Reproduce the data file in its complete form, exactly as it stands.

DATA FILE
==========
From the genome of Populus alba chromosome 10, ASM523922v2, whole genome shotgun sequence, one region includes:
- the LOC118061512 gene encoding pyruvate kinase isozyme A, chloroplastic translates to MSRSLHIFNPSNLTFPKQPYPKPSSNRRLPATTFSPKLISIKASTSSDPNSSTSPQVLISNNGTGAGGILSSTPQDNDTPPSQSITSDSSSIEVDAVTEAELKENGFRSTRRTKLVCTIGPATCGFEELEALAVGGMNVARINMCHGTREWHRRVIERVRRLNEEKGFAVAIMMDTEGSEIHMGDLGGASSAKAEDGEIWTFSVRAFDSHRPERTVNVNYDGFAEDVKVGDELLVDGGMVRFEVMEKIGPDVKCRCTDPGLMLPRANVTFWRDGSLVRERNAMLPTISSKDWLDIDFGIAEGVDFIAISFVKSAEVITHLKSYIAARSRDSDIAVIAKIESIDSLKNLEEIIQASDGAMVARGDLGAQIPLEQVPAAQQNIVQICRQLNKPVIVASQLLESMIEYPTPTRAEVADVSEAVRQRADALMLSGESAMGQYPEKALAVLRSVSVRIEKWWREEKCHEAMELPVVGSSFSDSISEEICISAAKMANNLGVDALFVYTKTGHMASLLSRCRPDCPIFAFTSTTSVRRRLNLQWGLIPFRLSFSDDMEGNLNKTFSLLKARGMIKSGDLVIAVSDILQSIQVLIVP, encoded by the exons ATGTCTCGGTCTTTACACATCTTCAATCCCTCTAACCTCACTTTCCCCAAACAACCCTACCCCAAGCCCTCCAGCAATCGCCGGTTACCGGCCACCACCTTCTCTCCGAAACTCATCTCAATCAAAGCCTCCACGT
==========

From the genome of Populus alba chromosome 10, ASM523922v2, whole genome shotgun sequence, one region includes:
- the LOC118061512 gene encoding pyruvate kinase isozyme A, chloroplastic translates to MSRSLHIFNPSNLTFPKQPYPKPSSNRRLPATTFSPKLISIKASTSSDPNSSTSPQVLISNNGTGAGGILSSTPQDNDTPPSQSITSDSSSIEVDAVTEAELKENGFRSTRRTKLVCTIGPATCGFEELEALAVGGMNVARINMCHGTREWHRRVIERVRRLNEEKGFAVAIMMDTEGSEIHMGDLGGASSAKAEDGEIWTFSVRAFDSHRPERTVNVNYDGFAEDVKVGDELLVDGGMVRFEVMEKIGPDVKCRCTDPGLMLPRANVTFWRDGSLVRERNAMLPTISSKDWLDIDFGIAEGVDFIAISFVKSAEVITHLKSYIAARSRDSDIAVIAKIESIDSLKNLEEIIQASDGAMVARGDLGAQIPLEQVPAAQQNIVQICRQLNKPVIVASQLLESMIEYPTPTRAEVADVSEAVRQRADALMLSGESAMGQYPEKALAVLRSVSVRIEKWWREEKCHEAMELPVVGSSFSDSISEEICISAAKMANNLGVDALFVYTKTGHMASLLSRCRPDCPIFAFTSTTSVRRRLNLQWGLIPFRLSFSDDMEGNLNKTFSLLKARGMIKSGDLVIAVSDILQSIQVLIVP, encoded by the exons ATGTCTCGGTCTTTACACATCTTCAATCCCTCTAACCTCACTTTCCCCAAACAACCCTACCCCAAGCCCTCCAGCAATCGCCGGTTACCGGCCACCACCTTCTCTCCGAAACTCATCTCAATCAAAGCCTCCACGT